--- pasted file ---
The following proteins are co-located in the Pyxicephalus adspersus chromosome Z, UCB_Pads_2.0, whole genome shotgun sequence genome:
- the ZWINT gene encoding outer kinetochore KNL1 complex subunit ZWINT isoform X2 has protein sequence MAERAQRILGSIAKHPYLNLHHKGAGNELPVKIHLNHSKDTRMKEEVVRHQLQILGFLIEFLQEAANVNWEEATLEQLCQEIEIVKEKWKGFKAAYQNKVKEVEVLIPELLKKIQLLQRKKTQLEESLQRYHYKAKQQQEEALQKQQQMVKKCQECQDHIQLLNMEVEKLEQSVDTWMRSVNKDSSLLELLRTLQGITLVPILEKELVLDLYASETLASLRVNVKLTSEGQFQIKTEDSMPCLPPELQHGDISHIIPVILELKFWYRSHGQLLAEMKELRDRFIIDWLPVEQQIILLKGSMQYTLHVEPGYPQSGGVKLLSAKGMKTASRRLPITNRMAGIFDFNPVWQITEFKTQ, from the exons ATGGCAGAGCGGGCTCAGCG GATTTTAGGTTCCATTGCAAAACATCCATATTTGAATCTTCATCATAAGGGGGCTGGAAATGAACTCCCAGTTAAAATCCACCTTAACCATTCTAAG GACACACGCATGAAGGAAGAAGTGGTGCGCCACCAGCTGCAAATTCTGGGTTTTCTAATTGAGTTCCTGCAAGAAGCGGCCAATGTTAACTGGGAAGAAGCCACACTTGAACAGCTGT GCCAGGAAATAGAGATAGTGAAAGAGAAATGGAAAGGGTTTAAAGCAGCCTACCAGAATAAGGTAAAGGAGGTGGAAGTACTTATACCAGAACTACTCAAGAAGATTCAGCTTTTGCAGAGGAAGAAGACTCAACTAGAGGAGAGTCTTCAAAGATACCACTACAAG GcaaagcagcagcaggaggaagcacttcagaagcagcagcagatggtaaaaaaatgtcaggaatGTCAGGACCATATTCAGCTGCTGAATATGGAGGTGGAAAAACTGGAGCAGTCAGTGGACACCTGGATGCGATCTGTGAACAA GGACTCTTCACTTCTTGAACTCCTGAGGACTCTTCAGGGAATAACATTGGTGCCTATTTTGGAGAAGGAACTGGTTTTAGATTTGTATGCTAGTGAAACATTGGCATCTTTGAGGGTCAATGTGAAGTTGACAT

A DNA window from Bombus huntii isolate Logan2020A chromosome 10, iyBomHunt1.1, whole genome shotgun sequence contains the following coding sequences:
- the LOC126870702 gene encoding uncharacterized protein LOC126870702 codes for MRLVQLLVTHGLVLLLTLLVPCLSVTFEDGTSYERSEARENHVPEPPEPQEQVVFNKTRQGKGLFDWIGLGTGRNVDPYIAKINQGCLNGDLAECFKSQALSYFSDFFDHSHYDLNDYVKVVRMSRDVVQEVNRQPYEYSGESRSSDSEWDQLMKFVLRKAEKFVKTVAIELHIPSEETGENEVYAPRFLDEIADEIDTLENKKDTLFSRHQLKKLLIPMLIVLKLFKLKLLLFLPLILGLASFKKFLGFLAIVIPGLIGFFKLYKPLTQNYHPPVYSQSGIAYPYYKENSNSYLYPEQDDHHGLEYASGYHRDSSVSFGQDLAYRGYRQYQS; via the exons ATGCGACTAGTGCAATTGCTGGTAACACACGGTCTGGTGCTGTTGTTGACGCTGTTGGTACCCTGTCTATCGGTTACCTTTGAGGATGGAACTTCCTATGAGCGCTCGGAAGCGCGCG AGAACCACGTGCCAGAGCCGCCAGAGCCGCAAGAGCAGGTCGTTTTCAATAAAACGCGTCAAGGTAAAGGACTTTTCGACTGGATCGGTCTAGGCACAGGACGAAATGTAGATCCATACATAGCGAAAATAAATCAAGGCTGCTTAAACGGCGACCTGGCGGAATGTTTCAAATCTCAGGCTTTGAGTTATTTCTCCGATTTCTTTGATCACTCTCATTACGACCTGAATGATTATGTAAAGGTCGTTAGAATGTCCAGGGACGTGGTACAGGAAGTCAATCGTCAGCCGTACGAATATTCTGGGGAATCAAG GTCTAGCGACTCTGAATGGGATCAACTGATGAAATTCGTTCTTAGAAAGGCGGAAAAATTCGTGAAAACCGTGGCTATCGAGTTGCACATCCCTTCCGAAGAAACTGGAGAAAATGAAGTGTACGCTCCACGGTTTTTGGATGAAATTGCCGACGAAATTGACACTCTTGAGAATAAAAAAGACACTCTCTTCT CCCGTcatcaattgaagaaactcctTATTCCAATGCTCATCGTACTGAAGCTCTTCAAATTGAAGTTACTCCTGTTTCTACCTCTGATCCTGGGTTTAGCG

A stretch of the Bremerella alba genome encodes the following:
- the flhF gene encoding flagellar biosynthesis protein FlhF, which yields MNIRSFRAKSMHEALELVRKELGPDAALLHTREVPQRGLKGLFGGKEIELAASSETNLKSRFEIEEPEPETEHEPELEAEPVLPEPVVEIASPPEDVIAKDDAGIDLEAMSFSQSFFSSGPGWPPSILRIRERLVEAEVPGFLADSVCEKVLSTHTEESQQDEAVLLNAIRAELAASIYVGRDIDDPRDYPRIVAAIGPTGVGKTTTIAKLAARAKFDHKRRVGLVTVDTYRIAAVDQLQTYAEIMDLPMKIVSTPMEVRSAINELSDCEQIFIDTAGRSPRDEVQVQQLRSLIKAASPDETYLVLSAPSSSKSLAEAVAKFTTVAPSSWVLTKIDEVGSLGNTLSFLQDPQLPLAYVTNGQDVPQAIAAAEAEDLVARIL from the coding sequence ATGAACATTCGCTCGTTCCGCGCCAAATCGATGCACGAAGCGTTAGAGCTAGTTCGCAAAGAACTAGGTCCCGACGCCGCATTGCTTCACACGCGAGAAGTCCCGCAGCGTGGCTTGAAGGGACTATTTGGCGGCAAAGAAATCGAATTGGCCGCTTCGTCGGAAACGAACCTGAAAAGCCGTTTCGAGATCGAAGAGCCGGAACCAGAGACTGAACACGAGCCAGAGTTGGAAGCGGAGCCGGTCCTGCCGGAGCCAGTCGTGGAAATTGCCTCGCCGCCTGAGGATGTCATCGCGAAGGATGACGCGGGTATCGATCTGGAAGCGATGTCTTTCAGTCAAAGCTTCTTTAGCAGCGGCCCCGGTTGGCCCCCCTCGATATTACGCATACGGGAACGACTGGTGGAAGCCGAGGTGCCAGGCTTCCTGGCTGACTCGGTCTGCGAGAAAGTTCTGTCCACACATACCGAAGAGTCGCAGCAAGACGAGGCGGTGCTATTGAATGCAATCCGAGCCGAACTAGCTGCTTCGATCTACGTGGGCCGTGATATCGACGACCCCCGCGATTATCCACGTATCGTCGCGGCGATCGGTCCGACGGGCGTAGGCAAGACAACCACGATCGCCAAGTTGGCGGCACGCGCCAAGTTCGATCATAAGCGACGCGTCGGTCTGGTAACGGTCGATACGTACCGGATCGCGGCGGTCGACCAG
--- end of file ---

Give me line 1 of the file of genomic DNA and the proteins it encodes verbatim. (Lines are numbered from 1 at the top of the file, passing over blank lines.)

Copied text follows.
The following proteins are co-located in the Pyxicephalus adspersus chromosome Z, UCB_Pads_2.0, whole genome shotgun sequence genome: